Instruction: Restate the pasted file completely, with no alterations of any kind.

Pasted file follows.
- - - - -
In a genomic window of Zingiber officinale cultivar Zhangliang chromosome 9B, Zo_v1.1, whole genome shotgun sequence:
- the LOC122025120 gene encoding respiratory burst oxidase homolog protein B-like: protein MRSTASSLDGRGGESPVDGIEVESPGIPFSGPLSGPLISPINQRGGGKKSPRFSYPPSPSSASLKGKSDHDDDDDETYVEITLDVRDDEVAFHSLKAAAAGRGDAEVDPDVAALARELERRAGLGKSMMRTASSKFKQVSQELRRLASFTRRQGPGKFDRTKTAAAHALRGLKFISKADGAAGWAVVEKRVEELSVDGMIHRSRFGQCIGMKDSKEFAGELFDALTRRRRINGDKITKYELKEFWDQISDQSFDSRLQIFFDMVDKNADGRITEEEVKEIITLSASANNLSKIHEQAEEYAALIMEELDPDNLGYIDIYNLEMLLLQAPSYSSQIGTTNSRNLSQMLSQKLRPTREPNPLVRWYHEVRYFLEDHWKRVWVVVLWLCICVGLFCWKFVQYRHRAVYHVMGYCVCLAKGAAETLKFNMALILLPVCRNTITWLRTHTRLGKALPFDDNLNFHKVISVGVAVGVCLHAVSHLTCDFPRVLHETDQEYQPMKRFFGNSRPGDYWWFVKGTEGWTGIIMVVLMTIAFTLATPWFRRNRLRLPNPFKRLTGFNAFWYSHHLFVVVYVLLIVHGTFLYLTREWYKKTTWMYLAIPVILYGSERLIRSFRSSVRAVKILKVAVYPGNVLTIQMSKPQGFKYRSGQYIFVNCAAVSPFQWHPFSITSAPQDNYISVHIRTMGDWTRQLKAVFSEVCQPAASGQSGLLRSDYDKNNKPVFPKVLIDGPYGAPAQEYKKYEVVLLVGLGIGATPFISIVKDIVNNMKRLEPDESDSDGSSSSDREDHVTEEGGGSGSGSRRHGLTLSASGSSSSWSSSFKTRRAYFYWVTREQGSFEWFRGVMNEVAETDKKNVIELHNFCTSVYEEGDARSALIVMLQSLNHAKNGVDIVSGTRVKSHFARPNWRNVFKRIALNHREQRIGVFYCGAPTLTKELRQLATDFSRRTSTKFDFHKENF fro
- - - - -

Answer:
In a genomic window of Zingiber officinale cultivar Zhangliang chromosome 9B, Zo_v1.1, whole genome shotgun sequence:
- the LOC122025120 gene encoding respiratory burst oxidase homolog protein B-like: protein MRSTASSLDGRGGESPVDGIEVESPGIPFSGPLSGPLISPINQRGGGKKSPRFSYPPSPSSASLKGKSDHDDDDDETYVEITLDVRDDEVAFHSLKAAAAGRGDAEVDPDVAALARELERRAGLGKSMMRTASSKFKQVSQELRRLASFTRRQGPGKFDRTKTAAAHALRGLKFISKADGAAGWAVVEKRVEELSVDGMIHRSRFGQCIGMKDSKEFAGELFDALTRRRRINGDKITKYELKEFWDQISDQSFDSRLQIFFDMVDKNADGRITEEEVKEIITLSASANNLSKIHEQAEEYAALIMEELDPDNLGYIDIYNLEMLLLQAPSYSSQIGTTNSRNLSQMLSQKLRPTREPNPLVRWYHEVRYFLEDHWKRVWVVVLWLCICVGLFCWKFVQYRHRAVYHVMGYCVCLAKGAAETLKFNMALILLPVCRNTITWLRTHTRLGKALPFDDNLNFHKVISVGVAVGVCLHAVSHLTCDFPRVLHETDQEYQPMKRFFGNSRPGDYWWFVKGTEGWTGIIMVVLMTIAFTLATPWFRRNRLRLPNPFKRLTGFNAFWYSHHLFVVVYVLLIVHGTFLYLTREWYKKTTWMYLAIPVILYGSERLIRSFRSSVRAVKILKVAVYPGNVLTIQMSKPQGFKYRSGQYIFVNCAAVSPFQWHPFSITSAPQDNYISVHIRTMGDWTRQLKAVFSEVCQPAASGQSGLLRSDYDKNNKPVFPKVLIDGPYGAPAQEYKKYEVVLLVGLGIGATPFISIVKDIVNNMKRLEPDESDSDGSSSSDREDHVTEEGGGSGSGSRRHGLTLSASGSSSSWSSSFKTRRAYFYWVTREQGSFEWFRGVMNEVAETDKKNVIELHNFCTSVYEEGDARSALIVMLQSLNHAKNGVDIVSGTRVKSHFARPNWRNVFKRIALNHREQRIGVFYCGAPTLTKELRQLATDFSRRTSTKFDFHKENF fro